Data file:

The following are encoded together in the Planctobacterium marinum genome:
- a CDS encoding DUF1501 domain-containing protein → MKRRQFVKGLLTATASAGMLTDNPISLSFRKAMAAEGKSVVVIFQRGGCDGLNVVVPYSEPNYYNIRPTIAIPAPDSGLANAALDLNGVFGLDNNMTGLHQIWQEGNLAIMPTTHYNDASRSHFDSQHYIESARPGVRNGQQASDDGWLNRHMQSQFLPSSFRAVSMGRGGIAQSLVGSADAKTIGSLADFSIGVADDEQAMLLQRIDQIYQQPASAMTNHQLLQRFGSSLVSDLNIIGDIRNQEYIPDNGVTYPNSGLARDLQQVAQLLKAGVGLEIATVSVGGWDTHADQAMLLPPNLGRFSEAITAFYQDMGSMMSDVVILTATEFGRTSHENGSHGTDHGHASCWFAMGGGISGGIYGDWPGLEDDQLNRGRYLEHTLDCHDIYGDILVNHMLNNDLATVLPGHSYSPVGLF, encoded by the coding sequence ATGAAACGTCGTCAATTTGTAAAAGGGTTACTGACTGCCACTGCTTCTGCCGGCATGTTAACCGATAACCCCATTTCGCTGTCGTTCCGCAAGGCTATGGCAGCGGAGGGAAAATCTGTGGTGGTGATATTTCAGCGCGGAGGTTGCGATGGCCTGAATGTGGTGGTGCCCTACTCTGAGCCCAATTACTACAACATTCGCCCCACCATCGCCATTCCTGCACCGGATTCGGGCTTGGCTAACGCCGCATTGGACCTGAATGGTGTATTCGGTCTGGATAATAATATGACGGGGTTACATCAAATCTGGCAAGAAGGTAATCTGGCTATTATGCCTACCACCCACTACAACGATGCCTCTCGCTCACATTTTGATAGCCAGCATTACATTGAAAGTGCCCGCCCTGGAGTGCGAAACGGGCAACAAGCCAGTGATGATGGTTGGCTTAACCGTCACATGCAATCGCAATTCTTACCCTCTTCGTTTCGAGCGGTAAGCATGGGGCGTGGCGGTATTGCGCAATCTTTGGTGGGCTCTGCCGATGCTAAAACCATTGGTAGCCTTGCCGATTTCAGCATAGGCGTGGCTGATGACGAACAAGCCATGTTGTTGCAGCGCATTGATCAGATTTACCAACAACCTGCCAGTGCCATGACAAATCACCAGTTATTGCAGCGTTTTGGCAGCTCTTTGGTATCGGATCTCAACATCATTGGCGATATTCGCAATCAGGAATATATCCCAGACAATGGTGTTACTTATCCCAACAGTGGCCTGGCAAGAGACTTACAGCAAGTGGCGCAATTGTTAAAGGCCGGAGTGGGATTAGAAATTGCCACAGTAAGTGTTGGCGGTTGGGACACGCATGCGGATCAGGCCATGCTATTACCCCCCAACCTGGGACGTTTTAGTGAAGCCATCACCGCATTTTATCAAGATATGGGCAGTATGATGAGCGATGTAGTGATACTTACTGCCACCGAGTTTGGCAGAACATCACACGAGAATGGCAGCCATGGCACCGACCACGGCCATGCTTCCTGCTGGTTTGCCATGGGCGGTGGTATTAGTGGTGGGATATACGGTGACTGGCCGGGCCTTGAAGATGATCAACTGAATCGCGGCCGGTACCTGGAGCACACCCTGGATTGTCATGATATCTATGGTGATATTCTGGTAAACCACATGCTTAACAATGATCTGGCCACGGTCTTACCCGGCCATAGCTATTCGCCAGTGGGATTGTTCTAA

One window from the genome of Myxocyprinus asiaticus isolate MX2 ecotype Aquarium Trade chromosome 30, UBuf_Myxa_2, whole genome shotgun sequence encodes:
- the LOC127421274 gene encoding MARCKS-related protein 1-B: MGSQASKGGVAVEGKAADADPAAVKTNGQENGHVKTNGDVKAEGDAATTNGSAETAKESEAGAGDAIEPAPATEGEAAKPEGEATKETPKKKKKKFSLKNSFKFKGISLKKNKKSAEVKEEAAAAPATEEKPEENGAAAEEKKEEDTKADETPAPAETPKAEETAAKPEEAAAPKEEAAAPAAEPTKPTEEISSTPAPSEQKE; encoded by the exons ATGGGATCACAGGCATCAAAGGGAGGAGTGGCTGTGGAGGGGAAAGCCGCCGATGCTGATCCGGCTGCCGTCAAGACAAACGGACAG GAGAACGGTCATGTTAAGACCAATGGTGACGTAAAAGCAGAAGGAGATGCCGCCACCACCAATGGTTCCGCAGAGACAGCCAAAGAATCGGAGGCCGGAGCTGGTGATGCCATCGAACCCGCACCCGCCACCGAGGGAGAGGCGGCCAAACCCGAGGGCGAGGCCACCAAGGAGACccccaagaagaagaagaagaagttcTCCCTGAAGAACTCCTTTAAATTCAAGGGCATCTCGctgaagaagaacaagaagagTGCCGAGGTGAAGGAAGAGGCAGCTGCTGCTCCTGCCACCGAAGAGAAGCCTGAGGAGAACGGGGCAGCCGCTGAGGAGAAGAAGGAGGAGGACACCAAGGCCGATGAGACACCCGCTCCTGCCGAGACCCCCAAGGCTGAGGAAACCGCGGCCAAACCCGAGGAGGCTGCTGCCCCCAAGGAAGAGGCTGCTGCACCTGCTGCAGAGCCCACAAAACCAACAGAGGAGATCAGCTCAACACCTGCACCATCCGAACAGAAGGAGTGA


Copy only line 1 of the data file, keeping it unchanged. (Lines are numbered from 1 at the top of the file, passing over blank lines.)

The following are encoded together in the Planctobacterium marinum genome: